Thursday, July 1, 2010


Our son Jeff and his wife Erin are avid travlers themselves and recently returned from a trip to Jordan and Istanbul...just a hop across the Med from one other, of course.  I asked them to submit a guest blog about their experiences and hope you enjoy it.

Jordan: The New Middle East

Our friends know that Erin and I love to travel… but Jordan? Why would you guys go there?

Sadly, many American travelers are still hesitant to put the Middle East atop their lists of places to visit. Let’s face it: it can be quite the culture shock for the uninitiated. And yet there are some amazing and rewarding treasures the Middle East has to offer, both in terms of the physical, with its ancient sites and historic cities, and of the mind, by helping us open our eyes a bit more and appreciate what for most is a different way of life.

Jordan is the perfect country to dip your toes into the water, Middle East style.

Why? Well, it’s an incredibly Western country. Its pluralistic society means you’ll find many Christians living alongside Muslims. Sure, you’ll see a few women wearing burqas… alongside others wearing Prada suits and wearing their hair down. And best of all, nobody seems to care.

Many know Jordan is a monarchy, thanks to the famous and Western-educated King Abdulla II and Queen Rania. The entire country--and and much of the world -- is in love with the royal couple, almost evoking the glam of Monaco’s royalty. The (incredibly beautiful) Queen contributes much to the country’s western image and is practically a saint given all her charity work.

On to the sights… First, Petra!

One of the seven new wonders of the world, Petra is probably most famous to Americans due to its appearance in Indiana Jones and the Last Crusade. (The fa├žade of Petra’s Treasury served as the entrance to the temple where Indy met the old knight and drank from the holy grail… penitently.) Petra is actually a large complex of dozens of fascinating buildings that pre-date the Romans, and it’s a must-see on any trip to Jordan.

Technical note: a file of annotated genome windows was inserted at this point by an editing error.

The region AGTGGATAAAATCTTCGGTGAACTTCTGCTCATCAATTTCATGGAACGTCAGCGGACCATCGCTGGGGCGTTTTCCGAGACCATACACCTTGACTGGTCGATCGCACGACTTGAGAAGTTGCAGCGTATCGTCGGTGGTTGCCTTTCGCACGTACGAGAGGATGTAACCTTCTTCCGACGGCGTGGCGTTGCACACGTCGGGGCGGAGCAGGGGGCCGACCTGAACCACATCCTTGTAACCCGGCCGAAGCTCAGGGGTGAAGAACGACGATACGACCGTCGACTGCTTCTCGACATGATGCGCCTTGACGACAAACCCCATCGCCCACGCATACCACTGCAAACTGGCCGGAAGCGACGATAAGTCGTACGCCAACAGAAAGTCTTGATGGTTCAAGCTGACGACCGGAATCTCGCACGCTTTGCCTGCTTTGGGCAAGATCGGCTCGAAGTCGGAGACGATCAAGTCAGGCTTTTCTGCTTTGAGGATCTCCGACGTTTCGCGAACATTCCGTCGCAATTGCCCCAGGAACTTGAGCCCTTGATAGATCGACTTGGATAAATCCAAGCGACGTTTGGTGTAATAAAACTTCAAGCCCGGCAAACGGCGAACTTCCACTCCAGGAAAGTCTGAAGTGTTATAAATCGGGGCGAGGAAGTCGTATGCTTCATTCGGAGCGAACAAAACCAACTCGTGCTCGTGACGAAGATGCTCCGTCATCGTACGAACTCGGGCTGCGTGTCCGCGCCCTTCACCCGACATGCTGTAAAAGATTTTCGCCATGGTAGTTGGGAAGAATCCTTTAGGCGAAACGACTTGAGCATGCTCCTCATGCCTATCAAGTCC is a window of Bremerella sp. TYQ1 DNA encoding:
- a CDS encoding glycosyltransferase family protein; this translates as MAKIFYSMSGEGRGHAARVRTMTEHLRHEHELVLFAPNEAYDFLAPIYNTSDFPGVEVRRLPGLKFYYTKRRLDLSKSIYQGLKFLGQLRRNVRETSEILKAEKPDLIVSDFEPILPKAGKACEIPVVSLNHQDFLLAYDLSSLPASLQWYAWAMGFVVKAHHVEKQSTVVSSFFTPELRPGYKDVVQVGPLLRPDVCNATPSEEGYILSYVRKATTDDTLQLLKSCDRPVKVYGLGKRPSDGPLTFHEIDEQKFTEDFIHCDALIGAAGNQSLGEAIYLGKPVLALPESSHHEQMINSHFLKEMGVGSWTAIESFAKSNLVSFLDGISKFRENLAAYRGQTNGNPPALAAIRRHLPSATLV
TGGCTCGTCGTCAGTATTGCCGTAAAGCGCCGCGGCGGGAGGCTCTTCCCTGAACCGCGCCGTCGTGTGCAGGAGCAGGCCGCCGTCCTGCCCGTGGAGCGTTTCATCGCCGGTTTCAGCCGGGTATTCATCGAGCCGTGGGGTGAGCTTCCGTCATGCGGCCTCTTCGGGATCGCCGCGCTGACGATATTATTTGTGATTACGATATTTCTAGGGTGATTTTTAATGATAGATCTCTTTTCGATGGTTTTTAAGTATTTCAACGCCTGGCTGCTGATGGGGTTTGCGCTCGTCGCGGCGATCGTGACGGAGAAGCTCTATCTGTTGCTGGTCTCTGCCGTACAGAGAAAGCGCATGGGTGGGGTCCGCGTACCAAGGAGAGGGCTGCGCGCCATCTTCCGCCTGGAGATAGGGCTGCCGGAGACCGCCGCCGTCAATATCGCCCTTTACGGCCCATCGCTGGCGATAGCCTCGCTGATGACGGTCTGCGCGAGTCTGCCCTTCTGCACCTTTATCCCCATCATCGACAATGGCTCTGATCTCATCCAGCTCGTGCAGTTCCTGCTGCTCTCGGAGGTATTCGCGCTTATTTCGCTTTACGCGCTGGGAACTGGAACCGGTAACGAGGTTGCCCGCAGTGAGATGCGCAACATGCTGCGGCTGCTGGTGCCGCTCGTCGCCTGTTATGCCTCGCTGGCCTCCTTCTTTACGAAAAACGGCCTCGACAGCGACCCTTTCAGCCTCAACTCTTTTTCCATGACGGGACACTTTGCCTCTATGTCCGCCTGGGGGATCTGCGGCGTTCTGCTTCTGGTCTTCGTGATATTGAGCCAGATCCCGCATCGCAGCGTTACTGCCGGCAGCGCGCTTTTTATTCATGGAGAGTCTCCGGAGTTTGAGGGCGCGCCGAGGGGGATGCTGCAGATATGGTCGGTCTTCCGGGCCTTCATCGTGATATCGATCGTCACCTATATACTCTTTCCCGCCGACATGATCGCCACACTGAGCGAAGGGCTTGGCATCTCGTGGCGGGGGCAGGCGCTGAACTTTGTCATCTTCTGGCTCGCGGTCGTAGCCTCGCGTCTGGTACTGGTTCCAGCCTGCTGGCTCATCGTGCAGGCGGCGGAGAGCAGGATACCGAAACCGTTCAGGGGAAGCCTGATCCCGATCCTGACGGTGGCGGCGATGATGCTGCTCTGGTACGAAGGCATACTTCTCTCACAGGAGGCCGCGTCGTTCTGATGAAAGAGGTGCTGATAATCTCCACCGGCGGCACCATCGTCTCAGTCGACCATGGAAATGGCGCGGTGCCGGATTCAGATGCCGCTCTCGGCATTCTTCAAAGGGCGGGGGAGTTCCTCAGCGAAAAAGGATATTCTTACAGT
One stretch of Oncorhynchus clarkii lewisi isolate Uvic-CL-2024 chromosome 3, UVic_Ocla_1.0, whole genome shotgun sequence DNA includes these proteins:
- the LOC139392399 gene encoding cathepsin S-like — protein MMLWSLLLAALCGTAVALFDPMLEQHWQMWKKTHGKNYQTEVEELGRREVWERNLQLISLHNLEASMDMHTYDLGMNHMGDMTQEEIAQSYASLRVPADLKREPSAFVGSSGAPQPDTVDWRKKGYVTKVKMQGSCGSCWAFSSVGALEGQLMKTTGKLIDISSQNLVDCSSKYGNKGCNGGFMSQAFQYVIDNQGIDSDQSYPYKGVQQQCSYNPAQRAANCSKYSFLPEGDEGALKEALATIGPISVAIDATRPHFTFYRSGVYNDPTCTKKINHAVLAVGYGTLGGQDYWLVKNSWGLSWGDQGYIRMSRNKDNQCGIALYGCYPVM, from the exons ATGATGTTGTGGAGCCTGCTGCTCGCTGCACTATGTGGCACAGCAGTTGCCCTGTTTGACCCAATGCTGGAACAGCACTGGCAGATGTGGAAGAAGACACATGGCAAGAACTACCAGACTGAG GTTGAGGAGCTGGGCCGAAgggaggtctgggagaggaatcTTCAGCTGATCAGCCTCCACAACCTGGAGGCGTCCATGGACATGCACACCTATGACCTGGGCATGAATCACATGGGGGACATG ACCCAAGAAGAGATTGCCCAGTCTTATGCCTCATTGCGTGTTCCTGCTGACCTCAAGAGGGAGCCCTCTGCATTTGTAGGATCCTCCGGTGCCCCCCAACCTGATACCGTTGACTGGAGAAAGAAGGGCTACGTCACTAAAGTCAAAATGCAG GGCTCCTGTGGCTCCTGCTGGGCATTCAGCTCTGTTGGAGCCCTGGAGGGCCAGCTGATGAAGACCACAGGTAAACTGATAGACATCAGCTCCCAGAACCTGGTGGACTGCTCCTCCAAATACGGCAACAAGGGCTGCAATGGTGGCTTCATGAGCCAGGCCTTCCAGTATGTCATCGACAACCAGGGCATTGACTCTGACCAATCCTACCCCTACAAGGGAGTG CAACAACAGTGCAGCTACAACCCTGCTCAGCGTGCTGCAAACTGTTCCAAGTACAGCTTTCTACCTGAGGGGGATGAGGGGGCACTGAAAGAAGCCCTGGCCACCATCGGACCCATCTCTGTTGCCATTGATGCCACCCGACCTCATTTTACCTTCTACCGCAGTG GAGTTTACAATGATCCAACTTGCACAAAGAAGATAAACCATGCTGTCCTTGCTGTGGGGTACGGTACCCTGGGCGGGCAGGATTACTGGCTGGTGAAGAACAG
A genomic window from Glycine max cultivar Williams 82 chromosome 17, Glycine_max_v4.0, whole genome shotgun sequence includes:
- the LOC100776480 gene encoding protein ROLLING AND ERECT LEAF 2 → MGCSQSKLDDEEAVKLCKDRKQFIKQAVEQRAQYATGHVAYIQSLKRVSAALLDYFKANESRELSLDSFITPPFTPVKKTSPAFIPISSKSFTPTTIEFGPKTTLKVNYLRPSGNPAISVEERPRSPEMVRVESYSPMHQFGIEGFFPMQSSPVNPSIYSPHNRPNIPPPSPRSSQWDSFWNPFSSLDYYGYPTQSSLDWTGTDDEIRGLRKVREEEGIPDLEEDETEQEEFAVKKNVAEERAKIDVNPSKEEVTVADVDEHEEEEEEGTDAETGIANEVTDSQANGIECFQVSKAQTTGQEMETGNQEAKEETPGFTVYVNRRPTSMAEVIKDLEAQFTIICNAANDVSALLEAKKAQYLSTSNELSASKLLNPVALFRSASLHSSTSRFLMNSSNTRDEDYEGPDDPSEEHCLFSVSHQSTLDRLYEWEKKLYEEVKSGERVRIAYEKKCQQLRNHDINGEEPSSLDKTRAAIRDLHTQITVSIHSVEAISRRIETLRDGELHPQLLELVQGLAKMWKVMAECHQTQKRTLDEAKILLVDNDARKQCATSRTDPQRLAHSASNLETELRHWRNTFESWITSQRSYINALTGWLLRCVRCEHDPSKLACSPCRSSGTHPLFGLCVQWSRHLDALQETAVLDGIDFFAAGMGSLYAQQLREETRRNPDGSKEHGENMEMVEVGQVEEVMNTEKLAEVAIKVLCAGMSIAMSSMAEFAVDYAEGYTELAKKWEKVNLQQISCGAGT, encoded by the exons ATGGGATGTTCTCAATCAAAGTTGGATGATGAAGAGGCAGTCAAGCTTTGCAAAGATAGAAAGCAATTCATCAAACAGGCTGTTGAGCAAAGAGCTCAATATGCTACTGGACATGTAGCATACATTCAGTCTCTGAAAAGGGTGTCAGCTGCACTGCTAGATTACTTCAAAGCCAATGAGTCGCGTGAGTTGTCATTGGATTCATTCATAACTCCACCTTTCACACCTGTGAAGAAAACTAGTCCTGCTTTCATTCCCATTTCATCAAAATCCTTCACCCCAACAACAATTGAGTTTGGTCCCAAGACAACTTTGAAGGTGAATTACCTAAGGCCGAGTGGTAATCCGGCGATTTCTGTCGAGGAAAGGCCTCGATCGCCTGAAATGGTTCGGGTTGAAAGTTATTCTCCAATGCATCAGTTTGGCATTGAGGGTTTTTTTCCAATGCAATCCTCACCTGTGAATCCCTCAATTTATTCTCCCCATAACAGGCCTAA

The ruins are a considerable drive from the capital of Amman, which most travelers make their home base. Three hours down, four hours of exploration, and then three hours back makes for a full day. We booked a driver through our hotel concierge the day before -- pretty easy and worth every dinar.
What else? The Dead Sea!

This famous body of water also has to be on any visitor’s list, and taking a dip is a must. For us, the experience was surreal. It looks like water. It feels like water. And yet we were floating on our backs or stomachs without exerting a muscle. If you dare, take a quick (but tiny) taste, too. The salt water in the Dead Sea makes KFC’s Double Down taste sweet.

All along the Dead Sea are several beachside resorts which sell day passes. We went to “Amman Beach,” which offered a couple of nice swimming pools, basic showers, and beach access. More luxurious options were available for much more than the 30 dinars we paid, but we decided to go cheap and didn’t regret it. All of them are conveniently located about an hour and a half outside Amman.

Next up, we stopped at the site of Jesus’ baptism along the Jordan River, not far from the Dead Sea. The one hour tour literally walks you through the sacred site and offers up both historical and archeological factoids along the way. The tour culminates with a platform where you can dip your feet into the Jordan River yourselves. (How can you not?) Interestingly, there was a similar platform on the Israeli side of the river, not 10 feet away! We smiled waved to the armed guard.

So while those are some of the main attractions, Jordan offers much, much more that sadly our three-night say didn’t afford us to see. Then again, that gives us a great reason to return.

In the meantime, take a look at our photos!

Safe travels,

Jeff & Erin

And Happy Fourth of July to all of you!

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